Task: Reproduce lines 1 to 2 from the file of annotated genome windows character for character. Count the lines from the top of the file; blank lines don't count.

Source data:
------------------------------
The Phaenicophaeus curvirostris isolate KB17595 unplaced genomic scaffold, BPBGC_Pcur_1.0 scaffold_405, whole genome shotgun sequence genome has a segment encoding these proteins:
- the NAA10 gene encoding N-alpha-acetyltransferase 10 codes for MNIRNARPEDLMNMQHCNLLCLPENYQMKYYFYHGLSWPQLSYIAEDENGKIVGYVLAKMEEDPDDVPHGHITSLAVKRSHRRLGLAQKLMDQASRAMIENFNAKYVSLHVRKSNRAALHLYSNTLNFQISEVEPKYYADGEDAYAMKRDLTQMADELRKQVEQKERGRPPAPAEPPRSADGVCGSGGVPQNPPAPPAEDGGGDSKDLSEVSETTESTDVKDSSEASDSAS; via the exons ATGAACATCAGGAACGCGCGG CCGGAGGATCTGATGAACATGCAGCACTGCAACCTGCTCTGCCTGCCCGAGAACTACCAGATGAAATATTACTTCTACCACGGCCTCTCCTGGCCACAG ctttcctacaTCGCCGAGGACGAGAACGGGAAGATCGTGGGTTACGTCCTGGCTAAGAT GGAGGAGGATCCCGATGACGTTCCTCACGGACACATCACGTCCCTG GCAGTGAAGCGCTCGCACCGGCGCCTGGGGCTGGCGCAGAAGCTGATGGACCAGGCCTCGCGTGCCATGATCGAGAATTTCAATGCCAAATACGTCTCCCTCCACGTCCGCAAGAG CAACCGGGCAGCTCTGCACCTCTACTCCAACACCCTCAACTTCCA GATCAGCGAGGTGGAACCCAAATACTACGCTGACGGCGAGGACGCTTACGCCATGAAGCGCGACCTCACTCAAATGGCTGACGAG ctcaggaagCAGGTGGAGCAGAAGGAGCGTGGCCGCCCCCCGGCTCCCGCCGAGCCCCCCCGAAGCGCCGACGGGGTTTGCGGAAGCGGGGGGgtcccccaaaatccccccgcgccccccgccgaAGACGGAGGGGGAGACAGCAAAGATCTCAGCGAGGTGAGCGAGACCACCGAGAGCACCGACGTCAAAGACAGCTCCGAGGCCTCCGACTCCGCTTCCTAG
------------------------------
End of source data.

The Phaenicophaeus curvirostris isolate KB17595 unplaced genomic scaffold, BPBGC_Pcur_1.0 scaffold_405, whole genome shotgun sequence genome has a segment encoding these proteins:
- the NAA10 gene encoding N-alpha-acetyltransferase 10 codes for MNIRNARPEDLMNMQHCNLLCLPENYQMKYYFYHGLSWPQLSYIAEDENGKIVGYVLAKMEEDPDDVPHGHITSLAVKRSHRRLGLAQKLMDQASRAMIENFNAKYVSLHVRKSNRAALHLYSNTLNFQISEVEPKYYADGEDAYAMKRDLTQMADELRKQVEQKERGRPPAPAEPPRSADGVCGSGGVPQNPPAPPAEDGGGDSKDLSEVSETTESTDVKDSSEASDSAS; via the exons ATGAACATCAGGAACGCGCGG CCGGAGGATCTGATGAACATGCAGCACTGCAACCTGCTCTGCCTGCCCGAGAACTACCAGATGAAATATTACTTCTACCACGGCCTCTCCTGGCCACAG ctttcctacaTCGCCGAGGACGAGAACGGGAAGATCGTGGGTTACGTCCTGGCTAAGAT GGAGGAGGATCCCGATGACGTTCCTCACGGACACATCACGTCCCTG GCAGTGAAGCGCTCGCACCGGCGCCTGGGGCTGGCGCAGAAGCTGATGGACCAGGCCTCGCGTGCCATGATCGAGAATTTCAATGCCAAATACGTCTCCCTCCACGTCCGCAAGAG CAACCGGGCAGCTCTGCACCTCTACTCCAACACCCTCAACTTCCA GATCAGCGAGGTGGAACCCAAATACTACGCTGACGGCGAGGACGCTTACGCCATGAAGCGCGACCTCACTCAAATGGCTGACGAG ctcaggaagCAGGTGGAGCAGAAGGAGCGTGGCCGCCCCCCGGCTCCCGCCGAGCCCCCCCGAAGCGCCGACGGGGTTTGCGGAAGCGGGGGGgtcccccaaaatccccccgcgccccccgccgaAGACGGAGGGGGAGACAGCAAAGATCTCAGCGAGGTGAGCGAGACCACCGAGAGCACCGACGTCAAAGACAGCTCCGAGGCCTCCGACTCCGCTTCCTAG